**PI:**

**Prof. Dr. Karl Christoph Klauer**

**Involved:**

**Dr. André Aßfalg**

**Institution:**Albert-Ludwigs-Universität Freiburg

**Abstract**

An INUS theory of causal conditional reasoning is proposed. It builds on Mackie's (1980) analysis of causes as causally prior INUS (i.e., insufficient but non-redundant parts of unnecessary but sufficient) conditions and addresses reasoning with causal conditionals of the form "If cause A is present, then the effect B occurs." According to the INUS theory, causal conditionals are interpreted as asserting that A is a causally prior INUS condition for B implying that "AX or Y if and only if B" with complementary necessary conditions X and alternative causes Y left largely implicit and unspecified, but by default assumed to be true (X) and false or of unknown truth value (Y), respectively. The INUS theory accounts for findings from the classical (deductive) and the new (probabilistic) paradigm of conditional reasoning within a common framework. Predictions are tested regarding the classical paradigm (1), the new paradigm (2-3), and their interrelationship (4): 1) The theory predicts a rich range of different inference patterns in the classical suppression paradigm (Byrne, 1989). 2) The theory predicts that documented discrepancies from the norms of probability (e.g., the neglect of alternative causes in so-called probabilistic modus ponens; Fernbach & Erb, 2013) can be eliminated if reasoners' interpretation of the questions put to them is taken into account. 3) The theory challenges the empirically well-supported "Equation" (P(If A, then B) = P(B | A)) in the new paradigm. 4) The theory predicts new, as yet undiscovered, dissociations between the classical and the new paradigms to occur in suppression-paradigm experiments.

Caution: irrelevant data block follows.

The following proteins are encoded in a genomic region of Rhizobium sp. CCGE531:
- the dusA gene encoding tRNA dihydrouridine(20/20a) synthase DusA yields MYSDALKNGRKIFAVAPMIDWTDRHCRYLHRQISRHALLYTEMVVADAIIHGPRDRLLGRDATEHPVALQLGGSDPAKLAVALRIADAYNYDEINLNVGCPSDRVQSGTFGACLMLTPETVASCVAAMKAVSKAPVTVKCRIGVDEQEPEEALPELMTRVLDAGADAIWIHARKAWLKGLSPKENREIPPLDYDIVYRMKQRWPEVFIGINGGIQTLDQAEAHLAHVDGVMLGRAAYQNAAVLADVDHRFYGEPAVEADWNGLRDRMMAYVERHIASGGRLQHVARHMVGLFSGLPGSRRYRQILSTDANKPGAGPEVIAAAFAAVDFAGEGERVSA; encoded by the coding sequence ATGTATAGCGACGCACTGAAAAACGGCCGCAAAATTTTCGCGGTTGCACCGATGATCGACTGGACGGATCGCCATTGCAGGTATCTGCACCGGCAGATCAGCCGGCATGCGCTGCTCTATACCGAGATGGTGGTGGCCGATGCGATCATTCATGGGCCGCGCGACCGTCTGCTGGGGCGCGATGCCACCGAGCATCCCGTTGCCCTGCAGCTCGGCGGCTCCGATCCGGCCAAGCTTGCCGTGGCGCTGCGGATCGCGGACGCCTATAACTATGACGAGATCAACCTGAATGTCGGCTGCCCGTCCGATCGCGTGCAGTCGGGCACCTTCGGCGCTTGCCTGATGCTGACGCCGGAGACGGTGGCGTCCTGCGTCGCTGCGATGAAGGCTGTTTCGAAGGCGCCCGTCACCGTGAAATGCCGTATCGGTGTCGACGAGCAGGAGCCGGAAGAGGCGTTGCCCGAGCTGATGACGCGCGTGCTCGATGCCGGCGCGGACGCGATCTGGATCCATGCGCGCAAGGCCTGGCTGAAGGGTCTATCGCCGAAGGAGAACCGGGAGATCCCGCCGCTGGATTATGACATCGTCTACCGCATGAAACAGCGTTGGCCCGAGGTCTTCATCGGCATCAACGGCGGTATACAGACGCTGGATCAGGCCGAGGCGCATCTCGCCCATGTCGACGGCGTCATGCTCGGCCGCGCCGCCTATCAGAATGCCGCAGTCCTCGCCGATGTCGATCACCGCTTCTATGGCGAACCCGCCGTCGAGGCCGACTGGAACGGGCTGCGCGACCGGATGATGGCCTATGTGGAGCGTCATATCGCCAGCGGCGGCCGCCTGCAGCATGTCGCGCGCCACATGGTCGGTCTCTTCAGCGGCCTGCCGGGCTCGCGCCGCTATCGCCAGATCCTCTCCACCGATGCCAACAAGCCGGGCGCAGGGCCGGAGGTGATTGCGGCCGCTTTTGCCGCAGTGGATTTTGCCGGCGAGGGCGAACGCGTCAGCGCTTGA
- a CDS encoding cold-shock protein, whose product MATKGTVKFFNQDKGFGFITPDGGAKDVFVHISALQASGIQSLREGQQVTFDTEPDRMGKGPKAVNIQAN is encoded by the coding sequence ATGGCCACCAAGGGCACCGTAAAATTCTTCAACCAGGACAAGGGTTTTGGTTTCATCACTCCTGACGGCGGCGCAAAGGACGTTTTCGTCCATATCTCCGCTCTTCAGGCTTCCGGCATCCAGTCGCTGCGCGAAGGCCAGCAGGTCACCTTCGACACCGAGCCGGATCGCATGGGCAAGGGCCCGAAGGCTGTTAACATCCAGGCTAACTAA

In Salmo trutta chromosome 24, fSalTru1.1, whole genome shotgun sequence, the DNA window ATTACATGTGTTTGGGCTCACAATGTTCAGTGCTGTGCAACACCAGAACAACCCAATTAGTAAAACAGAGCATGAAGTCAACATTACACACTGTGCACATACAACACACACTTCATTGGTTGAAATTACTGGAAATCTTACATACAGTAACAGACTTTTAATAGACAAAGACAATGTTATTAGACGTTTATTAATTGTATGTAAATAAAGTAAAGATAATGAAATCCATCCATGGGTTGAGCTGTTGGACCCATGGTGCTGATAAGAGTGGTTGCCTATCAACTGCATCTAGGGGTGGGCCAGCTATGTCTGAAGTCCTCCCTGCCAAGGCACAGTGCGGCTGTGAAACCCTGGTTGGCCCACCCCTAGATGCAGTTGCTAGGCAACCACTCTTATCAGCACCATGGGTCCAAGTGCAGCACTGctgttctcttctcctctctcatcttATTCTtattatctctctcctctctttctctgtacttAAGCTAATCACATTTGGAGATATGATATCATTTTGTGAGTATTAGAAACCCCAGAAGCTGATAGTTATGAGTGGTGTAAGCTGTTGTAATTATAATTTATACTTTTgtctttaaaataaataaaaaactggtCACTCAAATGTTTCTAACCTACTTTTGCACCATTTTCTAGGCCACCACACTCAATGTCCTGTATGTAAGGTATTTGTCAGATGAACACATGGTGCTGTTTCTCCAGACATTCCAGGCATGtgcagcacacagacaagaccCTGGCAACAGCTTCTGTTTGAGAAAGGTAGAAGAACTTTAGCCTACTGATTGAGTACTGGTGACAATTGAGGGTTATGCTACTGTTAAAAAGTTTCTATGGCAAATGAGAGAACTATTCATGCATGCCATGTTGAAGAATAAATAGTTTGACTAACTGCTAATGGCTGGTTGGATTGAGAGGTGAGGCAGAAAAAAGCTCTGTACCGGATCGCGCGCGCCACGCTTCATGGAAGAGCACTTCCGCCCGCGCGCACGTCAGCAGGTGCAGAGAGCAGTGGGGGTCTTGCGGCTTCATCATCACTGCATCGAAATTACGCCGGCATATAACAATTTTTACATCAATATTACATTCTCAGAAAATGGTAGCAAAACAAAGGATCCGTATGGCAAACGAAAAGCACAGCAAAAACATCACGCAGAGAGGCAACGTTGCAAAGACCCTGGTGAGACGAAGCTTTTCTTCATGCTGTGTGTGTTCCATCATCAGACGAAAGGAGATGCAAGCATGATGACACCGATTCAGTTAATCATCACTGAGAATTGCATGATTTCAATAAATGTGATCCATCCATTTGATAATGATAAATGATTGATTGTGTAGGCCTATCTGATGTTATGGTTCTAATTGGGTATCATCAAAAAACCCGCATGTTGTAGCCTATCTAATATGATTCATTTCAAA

**Project-related Publications**

Skovgaard-Olsen, N., Singmann, H., & Klauer, K.C. (im Erscheinen). Relevance and reason relations.

*Cognitive Science.*

Singmann, H., Klauer, K. C., & Beller, S. (2016). Probabilistic conditional reasoning: Disentangling form and content with the dual-source model.

*Cognitive Psychology, 88*, 61-87.

Skovgaard-Olsen, N., Singmann, H., & Klauer, K. C. (2016). The relevance effect and conditionals.

*Cognition, 150*, 26-36.

**Relation to the SPP1516's first funding period**

Project "Testing and extending a dual-source model of everyday conditional reasoning" (Klauer/Beller)